So it’s really important that you have to find people that you can trust. I mean, you’re putting, when you own a business, and I’m sure many people would agree, and it’s obviously you really care about your business. And particularly if you’re hosting, because all of our trips are fully hosted, you have to ensure that level is maintained consistently. So that’s kind of where the family element does come in. We have to ensure that A, we can trust people to go, right, there’s 800 people at this conference, I’m Ill, I’ve got, or you’ve got all of the information, I have to trust you to run this. And obviously that will always be back up, but do you know what I mean? It’s the fundamentals and they really come into another level. But also when we go away and run events, no matter where it’s in the world, we’re sharing rooms with one another. We’re exceptionally close with one another.
And that’s great. And it’s fine. I think that we’ve created this place of honesty and trust and we’ve all cried in front of each other. We’ve all laughed in front of each other. It is very much a part of who we are. I think that remaining that way and remain having that personable side is actually how we’ve also managed to do so well, because we attract lots of other companies with the same mindset that want to work with us, that want to give back to their staff, that want to support and see their staff and elevate them and retain them. But I think we can all work in businesses that are often you can be a number. And that was something we never wanted. We never wanted.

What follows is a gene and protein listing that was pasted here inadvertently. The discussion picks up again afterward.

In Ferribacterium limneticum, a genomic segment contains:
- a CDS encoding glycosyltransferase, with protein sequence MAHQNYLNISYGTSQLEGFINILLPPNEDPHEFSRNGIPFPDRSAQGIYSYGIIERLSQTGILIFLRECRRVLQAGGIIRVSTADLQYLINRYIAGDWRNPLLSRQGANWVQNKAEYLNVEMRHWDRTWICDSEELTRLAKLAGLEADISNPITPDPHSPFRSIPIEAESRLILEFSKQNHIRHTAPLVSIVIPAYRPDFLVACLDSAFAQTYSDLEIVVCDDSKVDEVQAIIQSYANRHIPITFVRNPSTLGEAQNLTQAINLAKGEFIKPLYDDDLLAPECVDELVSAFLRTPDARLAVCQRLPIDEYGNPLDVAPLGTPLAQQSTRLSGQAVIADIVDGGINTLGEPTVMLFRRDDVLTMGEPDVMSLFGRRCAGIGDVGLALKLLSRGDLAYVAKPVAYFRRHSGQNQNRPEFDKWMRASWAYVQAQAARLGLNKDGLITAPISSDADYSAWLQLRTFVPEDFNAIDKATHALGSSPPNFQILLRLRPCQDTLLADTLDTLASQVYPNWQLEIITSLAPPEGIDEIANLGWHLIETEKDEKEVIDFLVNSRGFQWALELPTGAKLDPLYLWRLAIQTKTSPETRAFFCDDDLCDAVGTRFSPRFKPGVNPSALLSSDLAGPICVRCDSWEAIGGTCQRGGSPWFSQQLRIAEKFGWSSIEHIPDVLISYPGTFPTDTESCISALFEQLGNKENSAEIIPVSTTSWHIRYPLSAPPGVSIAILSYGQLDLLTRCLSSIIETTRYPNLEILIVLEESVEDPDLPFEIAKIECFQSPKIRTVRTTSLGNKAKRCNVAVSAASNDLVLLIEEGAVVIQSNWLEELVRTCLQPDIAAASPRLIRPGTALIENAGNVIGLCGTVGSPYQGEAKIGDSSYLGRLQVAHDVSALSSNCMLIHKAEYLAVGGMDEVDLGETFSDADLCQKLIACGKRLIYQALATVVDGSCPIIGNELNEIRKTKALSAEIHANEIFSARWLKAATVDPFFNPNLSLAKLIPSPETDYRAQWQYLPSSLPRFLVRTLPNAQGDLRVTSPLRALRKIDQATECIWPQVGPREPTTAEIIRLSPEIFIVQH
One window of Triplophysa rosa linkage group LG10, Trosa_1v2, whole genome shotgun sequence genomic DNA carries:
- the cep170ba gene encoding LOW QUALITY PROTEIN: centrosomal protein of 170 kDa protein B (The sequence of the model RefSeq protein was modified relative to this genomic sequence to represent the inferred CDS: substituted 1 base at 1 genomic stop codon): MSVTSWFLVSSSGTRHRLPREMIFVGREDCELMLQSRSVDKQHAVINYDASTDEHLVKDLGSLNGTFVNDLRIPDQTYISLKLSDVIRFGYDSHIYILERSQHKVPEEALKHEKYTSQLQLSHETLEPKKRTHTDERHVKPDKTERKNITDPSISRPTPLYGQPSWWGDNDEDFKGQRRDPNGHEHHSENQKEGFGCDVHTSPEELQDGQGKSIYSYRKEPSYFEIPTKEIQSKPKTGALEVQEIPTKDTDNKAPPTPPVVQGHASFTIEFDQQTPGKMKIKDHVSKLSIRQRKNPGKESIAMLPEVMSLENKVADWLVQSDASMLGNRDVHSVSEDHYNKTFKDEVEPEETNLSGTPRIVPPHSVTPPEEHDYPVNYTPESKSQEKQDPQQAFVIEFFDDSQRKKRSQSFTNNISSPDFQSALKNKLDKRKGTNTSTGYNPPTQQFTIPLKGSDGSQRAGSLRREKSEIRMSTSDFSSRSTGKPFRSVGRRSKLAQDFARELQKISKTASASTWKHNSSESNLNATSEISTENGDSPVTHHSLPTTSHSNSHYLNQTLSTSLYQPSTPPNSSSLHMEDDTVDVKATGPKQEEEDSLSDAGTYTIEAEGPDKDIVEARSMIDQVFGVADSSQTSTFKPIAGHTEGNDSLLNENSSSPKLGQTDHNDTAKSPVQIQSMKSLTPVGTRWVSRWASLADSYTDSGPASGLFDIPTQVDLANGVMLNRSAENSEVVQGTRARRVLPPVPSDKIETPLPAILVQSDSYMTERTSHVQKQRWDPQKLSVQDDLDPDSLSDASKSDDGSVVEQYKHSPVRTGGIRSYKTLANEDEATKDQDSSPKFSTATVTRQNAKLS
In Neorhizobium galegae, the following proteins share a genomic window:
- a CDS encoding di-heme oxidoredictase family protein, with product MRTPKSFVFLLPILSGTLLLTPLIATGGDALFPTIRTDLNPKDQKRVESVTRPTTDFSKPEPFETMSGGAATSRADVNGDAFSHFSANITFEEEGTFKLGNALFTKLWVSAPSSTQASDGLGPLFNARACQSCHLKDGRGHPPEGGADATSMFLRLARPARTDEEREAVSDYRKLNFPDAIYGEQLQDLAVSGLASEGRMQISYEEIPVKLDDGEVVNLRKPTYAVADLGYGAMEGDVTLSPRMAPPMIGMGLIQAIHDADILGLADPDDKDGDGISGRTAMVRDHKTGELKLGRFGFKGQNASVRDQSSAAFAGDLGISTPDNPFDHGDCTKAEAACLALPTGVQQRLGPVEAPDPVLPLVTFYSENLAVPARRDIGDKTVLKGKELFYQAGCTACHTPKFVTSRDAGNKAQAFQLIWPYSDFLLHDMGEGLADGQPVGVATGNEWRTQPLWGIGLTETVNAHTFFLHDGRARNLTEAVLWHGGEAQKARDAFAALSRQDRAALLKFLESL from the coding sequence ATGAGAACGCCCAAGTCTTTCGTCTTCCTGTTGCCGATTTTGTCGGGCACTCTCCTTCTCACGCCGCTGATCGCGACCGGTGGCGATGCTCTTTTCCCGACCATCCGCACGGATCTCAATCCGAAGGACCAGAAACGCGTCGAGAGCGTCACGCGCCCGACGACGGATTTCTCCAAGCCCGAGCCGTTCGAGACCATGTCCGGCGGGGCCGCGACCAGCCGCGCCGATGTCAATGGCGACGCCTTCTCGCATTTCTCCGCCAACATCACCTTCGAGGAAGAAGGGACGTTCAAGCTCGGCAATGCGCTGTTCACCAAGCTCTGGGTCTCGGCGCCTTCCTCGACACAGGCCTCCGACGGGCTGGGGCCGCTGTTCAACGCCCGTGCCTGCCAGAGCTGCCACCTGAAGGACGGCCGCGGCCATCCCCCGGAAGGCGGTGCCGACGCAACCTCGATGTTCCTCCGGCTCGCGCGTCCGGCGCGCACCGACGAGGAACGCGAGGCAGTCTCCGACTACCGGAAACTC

Rebecca: Yeah. When you point that out, it’s really obvious when you say it because you actually have to live together while you’re doing these events and these trips long days,
Holly: Which is
Rebecca: Totally different. Yeah, very long days. You see people at their best and their worst, your first thing in the morning with no makeup on, hair stuck inside of you.
Holly: I always look fabulous. No, I’m joking. But yeah, you do.
Rebecca: You do.
Holly: And you have to trust one another. And I don’t think you can trust, I think when you do the sort of thing, and actually a lot of other businesses within our industry are very much the same. You have to trust one another. You have to be able to say what’s what you have to. There’s a lot that comes into play with maintaining that kind of key attribute of businesses.